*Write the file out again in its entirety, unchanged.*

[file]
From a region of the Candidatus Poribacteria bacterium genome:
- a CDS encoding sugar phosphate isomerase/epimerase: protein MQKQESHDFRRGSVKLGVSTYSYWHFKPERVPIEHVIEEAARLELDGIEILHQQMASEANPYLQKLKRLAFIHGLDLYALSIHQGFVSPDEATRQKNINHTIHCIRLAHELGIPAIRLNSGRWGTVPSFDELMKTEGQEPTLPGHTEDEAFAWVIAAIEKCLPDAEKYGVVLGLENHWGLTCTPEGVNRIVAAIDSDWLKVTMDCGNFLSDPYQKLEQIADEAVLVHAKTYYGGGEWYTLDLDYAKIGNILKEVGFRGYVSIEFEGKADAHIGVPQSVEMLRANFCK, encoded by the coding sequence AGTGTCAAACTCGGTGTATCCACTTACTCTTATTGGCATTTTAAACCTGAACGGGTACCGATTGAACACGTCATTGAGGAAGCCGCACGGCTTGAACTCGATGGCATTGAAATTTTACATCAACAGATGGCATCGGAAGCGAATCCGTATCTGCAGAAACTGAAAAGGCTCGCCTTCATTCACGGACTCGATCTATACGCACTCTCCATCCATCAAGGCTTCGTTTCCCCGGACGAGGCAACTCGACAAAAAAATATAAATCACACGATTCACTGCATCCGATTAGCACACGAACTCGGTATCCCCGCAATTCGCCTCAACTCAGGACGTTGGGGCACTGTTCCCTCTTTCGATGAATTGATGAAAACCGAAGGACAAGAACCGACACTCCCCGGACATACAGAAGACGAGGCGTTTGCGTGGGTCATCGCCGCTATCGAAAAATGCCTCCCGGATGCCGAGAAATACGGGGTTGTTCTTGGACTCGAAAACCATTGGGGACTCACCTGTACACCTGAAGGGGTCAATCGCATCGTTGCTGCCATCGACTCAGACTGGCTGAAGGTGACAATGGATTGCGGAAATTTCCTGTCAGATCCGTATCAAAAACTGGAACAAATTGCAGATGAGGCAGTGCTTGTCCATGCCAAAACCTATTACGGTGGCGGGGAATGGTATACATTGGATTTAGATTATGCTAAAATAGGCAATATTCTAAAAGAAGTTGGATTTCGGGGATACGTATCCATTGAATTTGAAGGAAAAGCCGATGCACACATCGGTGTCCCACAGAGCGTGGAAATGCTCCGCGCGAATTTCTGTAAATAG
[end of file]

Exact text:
From a region of the Candidatus Poribacteria bacterium genome:
- a CDS encoding sugar phosphate isomerase/epimerase: protein MQKQESHDFRRGSVKLGVSTYSYWHFKPERVPIEHVIEEAARLELDGIEILHQQMASEANPYLQKLKRLAFIHGLDLYALSIHQGFVSPDEATRQKNINHTIHCIRLAHELGIPAIRLNSGRWGTVPSFDELMKTEGQEPTLPGHTEDEAFAWVIAAIEKCLPDAEKYGVVLGLENHWGLTCTPEGVNRIVAAIDSDWLKVTMDCGNFLSDPYQKLEQIADEAVLVHAKTYYGGGEWYTLDLDYAKIGNILKEVGFRGYVSIEFEGKADAHIGVPQSVEMLRANFCK, encoded by the coding sequence AGTGTCAAACTCGGTGTATCCACTTACTCTTATTGGCATTTTAAACCTGAACGGGTACCGATTGAACACGTCATTGAGGAAGCCGCACGGCTTGAACTCGATGGCATTGAAATTTTACATCAACAGATGGCATCGGAAGCGAATCCGTATCTGCAGAAACTGAAAAGGCTCGCCTTCATTCACGGACTCGATCTATACGCACTCTCCATCCATCAAGGCTTCGTTTCCCCGGACGAGGCAACTCGACAAAAAAATATAAATCACACGATTCACTGCATCCGATTAGCACACGAACTCGGTATCCCCGCAATTCGCCTCAACTCAGGACGTTGGGGCACTGTTCCCTCTTTCGATGAATTGATGAAAACCGAAGGACAAGAACCGACACTCCCCGGACATACAGAAGACGAGGCGTTTGCGTGGGTCATCGCCGCTATCGAAAAATGCCTCCCGGATGCCGAGAAATACGGGGTTGTTCTTGGACTCGAAAACCATTGGGGACTCACCTGTACACCTGAAGGGGTCAATCGCATCGTTGCTGCCATCGACTCAGACTGGCTGAAGGTGACAATGGATTGCGGAAATTTCCTGTCAGATCCGTATCAAAAACTGGAACAAATTGCAGATGAGGCAGTGCTTGTCCATGCCAAAACCTATTACGGTGGCGGGGAATGGTATACATTGGATTTAGATTATGCTAAAATAGGCAATATTCTAAAAGAAGTTGGATTTCGGGGATACGTATCCATTGAATTTGAAGGAAAAGCCGATGCACACATCGGTGTCCCACAGAGCGTGGAAATGCTCCGCGCGAATTTCTGTAAATAG